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RNC Calls For Halt To Unconstitutional Surveillance 523

Posted by timothy
from the pretty-words-all-in-a-row dept.
Bob9113 writes "According to an article on Ars Technica, the Republican National Committee (RNC) has passed a resolution that "encourages Republican lawmakers to immediately take action to halt current unconstitutional surveillance programs and provide a full public accounting of the NSA's data collection programs." The resolution, according to Time, was approved by an overwhelming majority voice vote at the Republican National Committee's Winter Meeting General Session, going on this week in Washington, DC."
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RNC Calls For Halt To Unconstitutional Surveillance

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  • by TheNastyInThePasty (2382648) on Saturday January 25, 2014 @03:20PM (#46067925)

    Hey, when you oppose everything the president does, it's gotta work in our favor sometimes!

    • by Anonymous Coward on Saturday January 25, 2014 @03:29PM (#46067999)

      And of course when a Republican gets back in the White House, they'll be repealing this and get back to passing oppressive laws like nobody's business. It astounds me how people keep voting for Kang or Kodos.

      • by ganjadude (952775) on Saturday January 25, 2014 @03:52PM (#46068167) Homepage
        What a lot of people seem to be missing is that the GOP is in the middle of a transformation. I will not get into whether or not it is good or bad for the country or the party but the establishment republicans, those like romney or mccain are being pushed aside by more libertarian bent candidates. The These new republicans, at least from what I can see, are the ones who are against the NSA and big government, something bush 2 and mccain are for.

        In another 10 years as more of the traditional GOP retires or is voted out, hopefully they get repaced by more libertarian leaning candidates, or even better the libertarian party will become one of the big 2.... (i can dream)
        • by causality (777677) on Saturday January 25, 2014 @04:10PM (#46068293)
          Cue the highly emotional, belligerent, ignorant people who think anarcho-capitalism and libertarianism are exactly the same thing.

          On the other hand, if you have to make shit up in order to find fault with something, anyone with sense will recognize that you're paying a high compliment to it.

          The other problem with libertarian thought is that small-minded people are terrified of that degree of freedom, because it means others might do things they disapprove of, and the small-minded just love using government to tell people how to live.
          • by Jah-Wren Ryel (80510) on Saturday January 25, 2014 @05:02PM (#46068673)

            Cue the highly emotional, belligerent, ignorant people who think anarcho-capitalism and libertarianism are exactly the same thing.

            While that's technically true, one of the problems is that in practice they are conflated by the people who call themselves libertarians. Especially in the tea party movement. For any political group there is an ever present risk that the difference between who they say they are and what they actually do is in contradiction.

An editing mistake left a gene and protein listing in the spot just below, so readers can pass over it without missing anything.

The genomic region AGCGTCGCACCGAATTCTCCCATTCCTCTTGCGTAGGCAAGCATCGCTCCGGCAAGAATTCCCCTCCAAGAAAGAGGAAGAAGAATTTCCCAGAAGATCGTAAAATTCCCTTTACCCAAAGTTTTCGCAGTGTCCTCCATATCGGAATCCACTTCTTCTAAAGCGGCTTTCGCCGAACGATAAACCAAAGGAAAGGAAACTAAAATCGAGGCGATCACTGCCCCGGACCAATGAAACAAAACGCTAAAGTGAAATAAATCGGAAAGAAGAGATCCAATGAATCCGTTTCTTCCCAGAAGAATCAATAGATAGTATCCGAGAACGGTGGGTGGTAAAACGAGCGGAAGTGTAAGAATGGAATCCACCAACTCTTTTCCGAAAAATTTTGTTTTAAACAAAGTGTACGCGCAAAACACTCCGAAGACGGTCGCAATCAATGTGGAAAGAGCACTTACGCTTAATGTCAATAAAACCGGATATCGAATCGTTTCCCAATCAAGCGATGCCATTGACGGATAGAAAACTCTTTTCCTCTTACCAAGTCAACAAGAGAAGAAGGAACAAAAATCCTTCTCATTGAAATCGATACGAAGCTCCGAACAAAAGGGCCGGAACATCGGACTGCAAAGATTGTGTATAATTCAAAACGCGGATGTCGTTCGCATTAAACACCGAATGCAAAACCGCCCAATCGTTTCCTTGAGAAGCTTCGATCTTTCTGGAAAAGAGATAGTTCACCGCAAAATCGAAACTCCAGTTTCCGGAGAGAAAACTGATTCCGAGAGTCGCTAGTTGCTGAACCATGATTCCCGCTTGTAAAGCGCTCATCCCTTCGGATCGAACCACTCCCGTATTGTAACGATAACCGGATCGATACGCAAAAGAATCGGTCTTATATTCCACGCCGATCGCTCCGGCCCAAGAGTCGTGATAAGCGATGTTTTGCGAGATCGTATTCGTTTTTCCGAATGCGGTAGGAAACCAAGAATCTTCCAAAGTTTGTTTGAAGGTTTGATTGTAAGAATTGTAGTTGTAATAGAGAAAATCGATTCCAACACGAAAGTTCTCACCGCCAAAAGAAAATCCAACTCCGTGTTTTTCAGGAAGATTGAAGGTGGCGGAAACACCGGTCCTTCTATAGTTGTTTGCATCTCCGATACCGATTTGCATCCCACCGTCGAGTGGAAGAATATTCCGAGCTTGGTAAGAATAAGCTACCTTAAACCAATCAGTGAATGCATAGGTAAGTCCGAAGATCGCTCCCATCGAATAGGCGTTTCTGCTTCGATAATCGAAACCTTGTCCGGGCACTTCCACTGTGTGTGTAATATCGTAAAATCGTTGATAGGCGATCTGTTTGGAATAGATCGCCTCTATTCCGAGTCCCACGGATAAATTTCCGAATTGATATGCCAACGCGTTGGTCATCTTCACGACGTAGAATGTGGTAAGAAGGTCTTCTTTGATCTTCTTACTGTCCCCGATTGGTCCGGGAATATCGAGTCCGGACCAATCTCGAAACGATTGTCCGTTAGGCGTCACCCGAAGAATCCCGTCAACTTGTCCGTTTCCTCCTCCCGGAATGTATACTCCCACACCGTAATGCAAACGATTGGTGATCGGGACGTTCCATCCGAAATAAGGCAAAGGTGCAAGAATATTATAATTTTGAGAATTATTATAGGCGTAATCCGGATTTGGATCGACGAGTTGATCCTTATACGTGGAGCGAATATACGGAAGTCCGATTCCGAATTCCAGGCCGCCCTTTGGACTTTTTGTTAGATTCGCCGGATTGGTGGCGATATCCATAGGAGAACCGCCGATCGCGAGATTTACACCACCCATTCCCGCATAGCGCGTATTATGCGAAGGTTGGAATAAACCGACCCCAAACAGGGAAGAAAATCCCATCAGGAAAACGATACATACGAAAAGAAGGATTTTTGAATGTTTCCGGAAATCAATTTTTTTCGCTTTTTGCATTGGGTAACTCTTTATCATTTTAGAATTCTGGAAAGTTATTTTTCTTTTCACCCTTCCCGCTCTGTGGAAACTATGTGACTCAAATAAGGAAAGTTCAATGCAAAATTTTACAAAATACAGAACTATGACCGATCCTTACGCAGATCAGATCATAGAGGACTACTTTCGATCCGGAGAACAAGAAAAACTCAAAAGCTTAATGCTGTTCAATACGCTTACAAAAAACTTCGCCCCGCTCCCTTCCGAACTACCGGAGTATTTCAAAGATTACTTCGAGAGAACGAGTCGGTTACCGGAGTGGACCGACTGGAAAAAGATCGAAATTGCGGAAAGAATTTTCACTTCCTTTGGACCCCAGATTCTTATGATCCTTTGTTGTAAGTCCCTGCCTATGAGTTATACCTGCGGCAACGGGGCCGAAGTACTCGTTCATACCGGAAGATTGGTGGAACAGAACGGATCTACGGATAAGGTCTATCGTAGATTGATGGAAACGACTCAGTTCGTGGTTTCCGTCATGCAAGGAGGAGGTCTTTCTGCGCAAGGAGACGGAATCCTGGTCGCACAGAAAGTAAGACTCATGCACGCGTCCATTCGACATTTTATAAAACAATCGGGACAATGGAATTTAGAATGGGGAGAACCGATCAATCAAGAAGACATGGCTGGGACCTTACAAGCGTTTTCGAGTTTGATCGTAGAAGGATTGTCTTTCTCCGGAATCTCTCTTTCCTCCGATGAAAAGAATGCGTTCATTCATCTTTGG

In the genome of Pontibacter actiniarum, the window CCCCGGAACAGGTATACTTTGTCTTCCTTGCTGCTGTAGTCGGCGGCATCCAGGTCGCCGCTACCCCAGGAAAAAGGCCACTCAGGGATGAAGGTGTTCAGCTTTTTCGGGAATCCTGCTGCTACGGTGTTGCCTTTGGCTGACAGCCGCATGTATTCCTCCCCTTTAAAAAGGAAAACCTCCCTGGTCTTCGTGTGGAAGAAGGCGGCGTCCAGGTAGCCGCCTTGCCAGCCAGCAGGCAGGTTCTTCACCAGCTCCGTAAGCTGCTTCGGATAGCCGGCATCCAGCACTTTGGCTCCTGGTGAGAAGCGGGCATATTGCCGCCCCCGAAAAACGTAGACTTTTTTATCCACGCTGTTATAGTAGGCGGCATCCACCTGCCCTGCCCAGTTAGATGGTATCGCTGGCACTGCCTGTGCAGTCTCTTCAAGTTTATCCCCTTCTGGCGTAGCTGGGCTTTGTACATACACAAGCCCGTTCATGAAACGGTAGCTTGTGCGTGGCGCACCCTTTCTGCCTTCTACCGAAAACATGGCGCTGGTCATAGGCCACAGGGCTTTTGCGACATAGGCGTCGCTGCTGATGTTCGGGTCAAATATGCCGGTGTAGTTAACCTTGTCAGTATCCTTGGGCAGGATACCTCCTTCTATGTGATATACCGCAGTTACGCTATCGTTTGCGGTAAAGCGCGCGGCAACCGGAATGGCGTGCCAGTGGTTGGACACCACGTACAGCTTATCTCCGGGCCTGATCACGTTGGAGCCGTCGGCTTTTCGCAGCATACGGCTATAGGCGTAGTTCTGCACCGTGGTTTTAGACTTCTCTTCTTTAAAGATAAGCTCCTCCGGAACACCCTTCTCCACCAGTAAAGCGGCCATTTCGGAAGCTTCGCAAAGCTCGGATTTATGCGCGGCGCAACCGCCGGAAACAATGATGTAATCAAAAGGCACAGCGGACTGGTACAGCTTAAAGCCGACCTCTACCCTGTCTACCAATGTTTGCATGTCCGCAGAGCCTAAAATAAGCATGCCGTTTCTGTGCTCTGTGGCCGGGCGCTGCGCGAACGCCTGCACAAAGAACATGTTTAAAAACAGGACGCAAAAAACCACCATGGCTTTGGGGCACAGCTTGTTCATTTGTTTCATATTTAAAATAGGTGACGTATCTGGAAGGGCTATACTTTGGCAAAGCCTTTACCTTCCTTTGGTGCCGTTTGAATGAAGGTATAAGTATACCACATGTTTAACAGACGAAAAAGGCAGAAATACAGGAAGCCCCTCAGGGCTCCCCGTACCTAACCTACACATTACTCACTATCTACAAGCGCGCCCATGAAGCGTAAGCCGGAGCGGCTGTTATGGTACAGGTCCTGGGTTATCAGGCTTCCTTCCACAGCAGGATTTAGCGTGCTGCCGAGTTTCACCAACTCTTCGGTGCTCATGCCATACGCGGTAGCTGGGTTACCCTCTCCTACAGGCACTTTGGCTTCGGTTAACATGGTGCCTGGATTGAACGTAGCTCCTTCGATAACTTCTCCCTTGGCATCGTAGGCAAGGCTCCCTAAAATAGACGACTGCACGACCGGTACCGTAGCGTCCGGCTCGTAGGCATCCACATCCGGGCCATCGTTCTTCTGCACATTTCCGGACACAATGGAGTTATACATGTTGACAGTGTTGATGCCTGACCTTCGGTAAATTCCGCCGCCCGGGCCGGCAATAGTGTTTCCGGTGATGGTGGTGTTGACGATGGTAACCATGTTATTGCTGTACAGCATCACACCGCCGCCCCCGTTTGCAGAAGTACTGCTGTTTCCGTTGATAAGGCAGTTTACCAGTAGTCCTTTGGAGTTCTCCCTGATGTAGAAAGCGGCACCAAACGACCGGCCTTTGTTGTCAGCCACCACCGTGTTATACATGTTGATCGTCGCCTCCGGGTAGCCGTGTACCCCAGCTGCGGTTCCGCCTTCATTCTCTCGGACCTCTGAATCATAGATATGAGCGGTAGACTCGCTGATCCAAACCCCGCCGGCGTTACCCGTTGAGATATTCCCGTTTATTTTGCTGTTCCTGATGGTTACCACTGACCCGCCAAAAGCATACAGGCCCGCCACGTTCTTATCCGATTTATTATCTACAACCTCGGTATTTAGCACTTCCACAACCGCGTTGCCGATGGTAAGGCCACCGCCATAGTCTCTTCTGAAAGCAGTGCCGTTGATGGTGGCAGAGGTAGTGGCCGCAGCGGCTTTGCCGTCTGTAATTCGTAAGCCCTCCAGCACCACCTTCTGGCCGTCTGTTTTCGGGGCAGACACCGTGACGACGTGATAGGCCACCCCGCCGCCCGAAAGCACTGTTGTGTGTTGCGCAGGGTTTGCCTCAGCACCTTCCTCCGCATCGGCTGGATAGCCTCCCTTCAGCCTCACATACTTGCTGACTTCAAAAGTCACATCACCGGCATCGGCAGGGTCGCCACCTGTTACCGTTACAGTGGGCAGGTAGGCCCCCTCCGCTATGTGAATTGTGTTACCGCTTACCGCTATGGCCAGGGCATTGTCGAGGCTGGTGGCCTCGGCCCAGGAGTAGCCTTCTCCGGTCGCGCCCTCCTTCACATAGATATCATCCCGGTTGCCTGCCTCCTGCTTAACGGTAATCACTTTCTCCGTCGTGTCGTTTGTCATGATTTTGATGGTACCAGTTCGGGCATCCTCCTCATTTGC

I have absolute and complete faith that there are are lots of true blue Libertarians in the group. The problem is all the others who are either wolves in sheep's clothing or just unprincipled "useful idiots" who simply don't have intellectual rigor to push back on the self-interested and well-monied anarcho-capitalist types who are working hard to co-opt the tea party groups.

            FWIW, I've come to the conclusion that the norquist "starve the beast" approach is a bad idea. It is too simplistic - it is the stick without the carrot. It needs a complementary "good governance" movement too. Else we get things like privatization of government services where any initial cost savings evaporates as the business owners end up with a practical monopoly on state contracts and jack the prices back up in a couple of years.

            • Re: (Score:3, Insightful)

              by stenvar (2789879)

              While that's technically true, one of the problems is that in practice they are conflated by the people who call themselves libertarians. Especially in the tea party movement

              The Tea Party itself advocates for reducing the national debt, spending, and taxes, nothing more. The fact that that attracts unsavory elements like Christian conservatives doesn't change the goals, nor the fact that even people who hate each other's guts can cooperate politically on a common goal.

              The reason you hate the Tea Party so mu

              • by Jah-Wren Ryel (80510) on Saturday January 25, 2014 @10:27PM (#46070483)

                You think of government as an animal that you can reward and punish and that will learn and improve over time, but that's ridiculously naive.

                That's funny ... I think you are the one being ridiculously naive. You think government is a monolithic entity defined by a single parameter -- incompetence. You make your perception reality by giving up any expectation of competence and leaving it all in the hands of those who wish to use it for the worst purposes. When you abdicate your role in a participatory democracy, of course you are going to get worst possible version of governance.

                • by drinkypoo (153816) <martin.espinoza@gmail.com> on Sunday January 26, 2014 @08:06AM (#46072123) Homepage Journal

                  When you abdicate your role in a participatory democracy, of course you are going to get worst possible version of governance.

                  Nationalism is feudalism writ large. Libertarians would simply like it writ smaller, because they are sure that they are superior to the rest of us and will wind up lord of their own little fiefdom. A quick back-of-the-envelope calculation suggests that the vast majority of them will wind up serfs, but math isn't their strong suit. Selfishness is.

              • "The reason you hate the Tea Party so much is because both Democratic and Republican politicians have seen a threat their ability to hand out vast sums to their cronies in industry and special interest groups, and so they figured that destroying the reputation of the Tea Party would be the best defense. And they were right."